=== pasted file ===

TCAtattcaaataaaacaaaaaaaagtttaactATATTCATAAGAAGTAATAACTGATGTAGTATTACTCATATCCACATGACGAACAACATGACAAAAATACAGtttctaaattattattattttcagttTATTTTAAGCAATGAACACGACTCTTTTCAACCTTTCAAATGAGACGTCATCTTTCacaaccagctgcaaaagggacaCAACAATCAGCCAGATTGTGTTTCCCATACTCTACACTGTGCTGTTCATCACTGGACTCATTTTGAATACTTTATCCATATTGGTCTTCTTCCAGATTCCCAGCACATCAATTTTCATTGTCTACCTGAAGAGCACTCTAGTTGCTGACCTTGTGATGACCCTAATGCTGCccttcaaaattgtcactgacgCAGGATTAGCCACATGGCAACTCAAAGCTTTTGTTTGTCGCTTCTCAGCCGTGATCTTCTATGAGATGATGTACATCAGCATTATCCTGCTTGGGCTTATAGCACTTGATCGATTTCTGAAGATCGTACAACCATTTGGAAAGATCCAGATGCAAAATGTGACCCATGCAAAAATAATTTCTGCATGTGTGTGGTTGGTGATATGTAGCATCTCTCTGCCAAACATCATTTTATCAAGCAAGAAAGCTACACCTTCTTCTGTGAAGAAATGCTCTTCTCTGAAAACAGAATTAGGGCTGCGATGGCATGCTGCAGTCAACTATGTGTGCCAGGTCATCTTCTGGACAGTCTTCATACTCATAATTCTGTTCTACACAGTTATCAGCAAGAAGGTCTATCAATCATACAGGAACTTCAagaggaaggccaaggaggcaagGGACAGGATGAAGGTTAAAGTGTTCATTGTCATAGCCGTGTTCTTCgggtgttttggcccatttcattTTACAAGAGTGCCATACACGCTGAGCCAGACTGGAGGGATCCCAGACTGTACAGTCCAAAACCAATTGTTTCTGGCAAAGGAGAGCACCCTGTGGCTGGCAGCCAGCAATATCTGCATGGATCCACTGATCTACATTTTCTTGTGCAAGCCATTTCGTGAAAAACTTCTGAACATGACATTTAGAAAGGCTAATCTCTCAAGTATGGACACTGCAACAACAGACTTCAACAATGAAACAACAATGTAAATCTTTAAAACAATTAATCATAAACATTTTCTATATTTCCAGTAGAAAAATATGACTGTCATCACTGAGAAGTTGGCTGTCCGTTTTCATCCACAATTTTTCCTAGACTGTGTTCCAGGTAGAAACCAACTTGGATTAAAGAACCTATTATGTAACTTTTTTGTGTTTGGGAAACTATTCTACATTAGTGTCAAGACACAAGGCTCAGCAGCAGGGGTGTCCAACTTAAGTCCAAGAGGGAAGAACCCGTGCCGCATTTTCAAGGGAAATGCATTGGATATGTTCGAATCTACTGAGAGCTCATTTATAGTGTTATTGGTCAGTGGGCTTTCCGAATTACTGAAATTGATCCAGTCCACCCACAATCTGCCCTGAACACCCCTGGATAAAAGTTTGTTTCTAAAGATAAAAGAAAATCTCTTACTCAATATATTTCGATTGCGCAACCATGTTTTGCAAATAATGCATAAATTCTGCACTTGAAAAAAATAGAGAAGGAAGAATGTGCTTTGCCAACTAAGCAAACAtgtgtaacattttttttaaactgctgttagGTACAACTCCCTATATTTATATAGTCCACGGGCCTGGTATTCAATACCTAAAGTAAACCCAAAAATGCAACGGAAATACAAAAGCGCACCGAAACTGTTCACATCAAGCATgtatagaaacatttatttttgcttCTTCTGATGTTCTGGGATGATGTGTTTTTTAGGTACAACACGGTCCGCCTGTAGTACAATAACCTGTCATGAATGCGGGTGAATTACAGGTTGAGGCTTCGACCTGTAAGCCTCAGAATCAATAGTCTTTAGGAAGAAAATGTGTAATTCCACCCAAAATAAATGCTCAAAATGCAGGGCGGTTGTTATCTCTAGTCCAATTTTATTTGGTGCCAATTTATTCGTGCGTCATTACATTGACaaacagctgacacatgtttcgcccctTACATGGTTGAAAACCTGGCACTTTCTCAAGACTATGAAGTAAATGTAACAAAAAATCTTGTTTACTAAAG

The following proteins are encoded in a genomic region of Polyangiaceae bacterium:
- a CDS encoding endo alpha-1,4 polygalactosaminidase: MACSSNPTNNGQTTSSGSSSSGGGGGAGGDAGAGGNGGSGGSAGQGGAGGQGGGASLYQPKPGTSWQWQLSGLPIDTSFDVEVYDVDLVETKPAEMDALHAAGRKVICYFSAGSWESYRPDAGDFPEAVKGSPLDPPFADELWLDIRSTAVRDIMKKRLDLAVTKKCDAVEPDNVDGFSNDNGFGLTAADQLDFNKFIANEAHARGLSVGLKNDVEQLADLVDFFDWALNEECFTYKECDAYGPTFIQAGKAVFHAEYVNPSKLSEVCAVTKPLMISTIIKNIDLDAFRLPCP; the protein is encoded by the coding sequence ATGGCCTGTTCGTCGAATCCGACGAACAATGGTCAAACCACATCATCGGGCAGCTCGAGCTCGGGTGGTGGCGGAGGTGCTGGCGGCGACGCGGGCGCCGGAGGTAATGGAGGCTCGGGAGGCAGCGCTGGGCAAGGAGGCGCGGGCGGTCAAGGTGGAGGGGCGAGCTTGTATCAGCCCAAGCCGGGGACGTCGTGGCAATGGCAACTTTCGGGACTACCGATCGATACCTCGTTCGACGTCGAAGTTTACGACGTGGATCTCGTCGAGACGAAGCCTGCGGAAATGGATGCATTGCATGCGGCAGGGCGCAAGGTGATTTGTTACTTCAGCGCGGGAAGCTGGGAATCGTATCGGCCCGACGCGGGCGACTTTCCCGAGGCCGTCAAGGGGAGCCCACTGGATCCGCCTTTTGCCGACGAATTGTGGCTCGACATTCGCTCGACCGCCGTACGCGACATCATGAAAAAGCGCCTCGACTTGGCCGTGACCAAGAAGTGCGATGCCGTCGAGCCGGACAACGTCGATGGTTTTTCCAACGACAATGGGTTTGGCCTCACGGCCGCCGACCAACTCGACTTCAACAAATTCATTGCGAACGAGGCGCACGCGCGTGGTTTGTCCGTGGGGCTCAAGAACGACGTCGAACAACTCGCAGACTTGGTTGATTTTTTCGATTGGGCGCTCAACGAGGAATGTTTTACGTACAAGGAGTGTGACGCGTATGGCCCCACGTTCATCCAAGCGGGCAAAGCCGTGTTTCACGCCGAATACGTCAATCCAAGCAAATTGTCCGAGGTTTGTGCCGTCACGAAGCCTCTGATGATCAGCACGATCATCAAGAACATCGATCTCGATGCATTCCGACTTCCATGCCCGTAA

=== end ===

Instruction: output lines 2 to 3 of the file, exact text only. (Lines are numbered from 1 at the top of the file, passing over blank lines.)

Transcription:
The following proteins are encoded in a genomic region of Polyangiaceae bacterium:
- a CDS encoding endo alpha-1,4 polygalactosaminidase: MACSSNPTNNGQTTSSGSSSSGGGGGAGGDAGAGGNGGSGGSAGQGGAGGQGGGASLYQPKPGTSWQWQLSGLPIDTSFDVEVYDVDLVETKPAEMDALHAAGRKVICYFSAGSWESYRPDAGDFPEAVKGSPLDPPFADELWLDIRSTAVRDIMKKRLDLAVTKKCDAVEPDNVDGFSNDNGFGLTAADQLDFNKFIANEAHARGLSVGLKNDVEQLADLVDFFDWALNEECFTYKECDAYGPTFIQAGKAVFHAEYVNPSKLSEVCAVTKPLMISTIIKNIDLDAFRLPCP; the protein is encoded by the coding sequence ATGGCCTGTTCGTCGAATCCGACGAACAATGGTCAAACCACATCATCGGGCAGCTCGAGCTCGGGTGGTGGCGGAGGTGCTGGCGGCGACGCGGGCGCCGGAGGTAATGGAGGCTCGGGAGGCAGCGCTGGGCAAGGAGGCGCGGGCGGTCAAGGTGGAGGGGCGAGCTTGTATCAGCCCAAGCCGGGGACGTCGTGGCAATGGCAACTTTCGGGACTACCGATCGATACCTCGTTCGACGTCGAAGTTTACGACGTGGATCTCGTCGAGACGAAGCCTGCGGAAATGGATGCATTGCATGCGGCAGGGCGCAAGGTGATTTGTTACTTCAGCGCGGGAAGCTGGGAATCGTATCGGCCCGACGCGGGCGACTTTCCCGAGGCCGTCAAGGGGAGCCCACTGGATCCGCCTTTTGCCGACGAATTGTGGCTCGACATTCGCTCGACCGCCGTACGCGACATCATGAAAAAGCGCCTCGACTTGGCCGTGACCAAGAAGTGCGATGCCGTCGAGCCGGACAACGTCGATGGTTTTTCCAACGACAATGGGTTTGGCCTCACGGCCGCCGACCAACTCGACTTCAACAAATTCATTGCGAACGAGGCGCACGCGCGTGGTTTGTCCGTGGGGCTCAAGAACGACGTCGAACAACTCGCAGACTTGGTTGATTTTTTCGATTGGGCGCTCAACGAGGAATGTTTTACGTACAAGGAGTGTGACGCGTATGGCCCCACGTTCATCCAAGCGGGCAAAGCCGTGTTTCACGCCGAATACGTCAATCCAAGCAAATTGTCCGAGGTTTGTGCCGTCACGAAGCCTCTGATGATCAGCACGATCATCAAGAACATCGATCTCGATGCATTCCGACTTCCATGCCCGTAA